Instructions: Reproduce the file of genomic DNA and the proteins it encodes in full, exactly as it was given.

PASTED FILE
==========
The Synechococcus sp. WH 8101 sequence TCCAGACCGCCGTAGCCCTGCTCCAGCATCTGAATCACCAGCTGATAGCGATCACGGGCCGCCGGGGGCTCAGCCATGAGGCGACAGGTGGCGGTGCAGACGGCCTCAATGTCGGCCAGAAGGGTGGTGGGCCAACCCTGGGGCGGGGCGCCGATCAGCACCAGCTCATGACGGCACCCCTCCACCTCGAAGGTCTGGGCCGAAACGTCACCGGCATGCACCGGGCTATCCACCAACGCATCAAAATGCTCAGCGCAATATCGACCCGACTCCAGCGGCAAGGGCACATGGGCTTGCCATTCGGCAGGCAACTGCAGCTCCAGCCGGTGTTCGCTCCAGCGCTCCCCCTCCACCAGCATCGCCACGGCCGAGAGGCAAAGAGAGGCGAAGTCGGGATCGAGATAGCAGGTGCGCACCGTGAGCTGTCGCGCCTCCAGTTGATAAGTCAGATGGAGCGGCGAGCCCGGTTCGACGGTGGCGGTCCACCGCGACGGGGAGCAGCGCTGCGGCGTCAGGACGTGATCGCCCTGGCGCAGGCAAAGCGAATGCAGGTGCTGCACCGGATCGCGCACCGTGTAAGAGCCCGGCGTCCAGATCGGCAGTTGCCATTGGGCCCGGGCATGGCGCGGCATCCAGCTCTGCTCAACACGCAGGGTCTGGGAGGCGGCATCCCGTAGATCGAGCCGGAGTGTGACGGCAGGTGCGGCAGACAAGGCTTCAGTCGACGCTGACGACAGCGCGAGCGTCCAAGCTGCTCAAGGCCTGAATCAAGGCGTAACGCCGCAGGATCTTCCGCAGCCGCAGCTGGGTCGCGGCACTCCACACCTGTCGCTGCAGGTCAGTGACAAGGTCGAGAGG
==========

The Synechococcus sp. WH 8101 sequence TCCAGACCGCCGTAGCCCTGCTCCAGCATCTGAATCACCAGCTGATAGCGATCACGGGCCGCCGGGGGCTCAGCCATGAGGCGACAGGTGGCGGTGCAGACGGCCTCAATGTCGGCCAGAAGGGTGGTGGGCCAACCCTGGGGCGGGGCGCCGATCAGCACCAGCTCATGACGGCACCCCTCCACCTCGAAGGTCTGGGCCGAAACGTCACCGGCATGCACCGGGCTATCCACCAACGCATCAAAATGCTCAGCGCAATATCGACCCGACTCCAGCGGCAAGGGCACATGGGCTTGCCATTCGGCAGGCAACTGCAGCTCCAGCCGGTGTTCGCTCCAGCGCTCCCCCTCCACCAGCATCGCCACGGCCGAGAGGCAAAGAGAGGCGAAGTCGGGATCGAGATAGCAGGTGCGCACCGTGAGCTGTCGCGCCTCCAGTTGATAAGTCAGATGGAGCGGCGAGCCCGGTTCGACGGTGGCGGTCCACCGCGACGGGGAGCAGCGCTGCGGCGTCAGGACGTGATCGCCCTGGCGCAGGCAAAGCGAATGCAGGTGCTGCACCGGATCGCGCACCGTGTAAGAGCCCGGCGTCCAGATCGGCAGTTGCCATTGGGCCCGGGCATGGCGCGGCATCCAGCTCTGCTCAACACGCAGGGTCTGGGAGGCGGCATCCCGTAGATCGAGCCGGAGTGTGACGGCAGGTGCGGCAGACAAGGCTTCAGTCGACGCTGACGACAGCGCGAGCGTCCAAGCTGCTCAAGGCCTGAATCAAGGCGTAACGCCGCAGGATCTTCCGCAGCCGCAGCTGGGTCGCGGCACTCCACACCTGTCGCTGCAGGTCAGTGACAAGGTCGAGAGG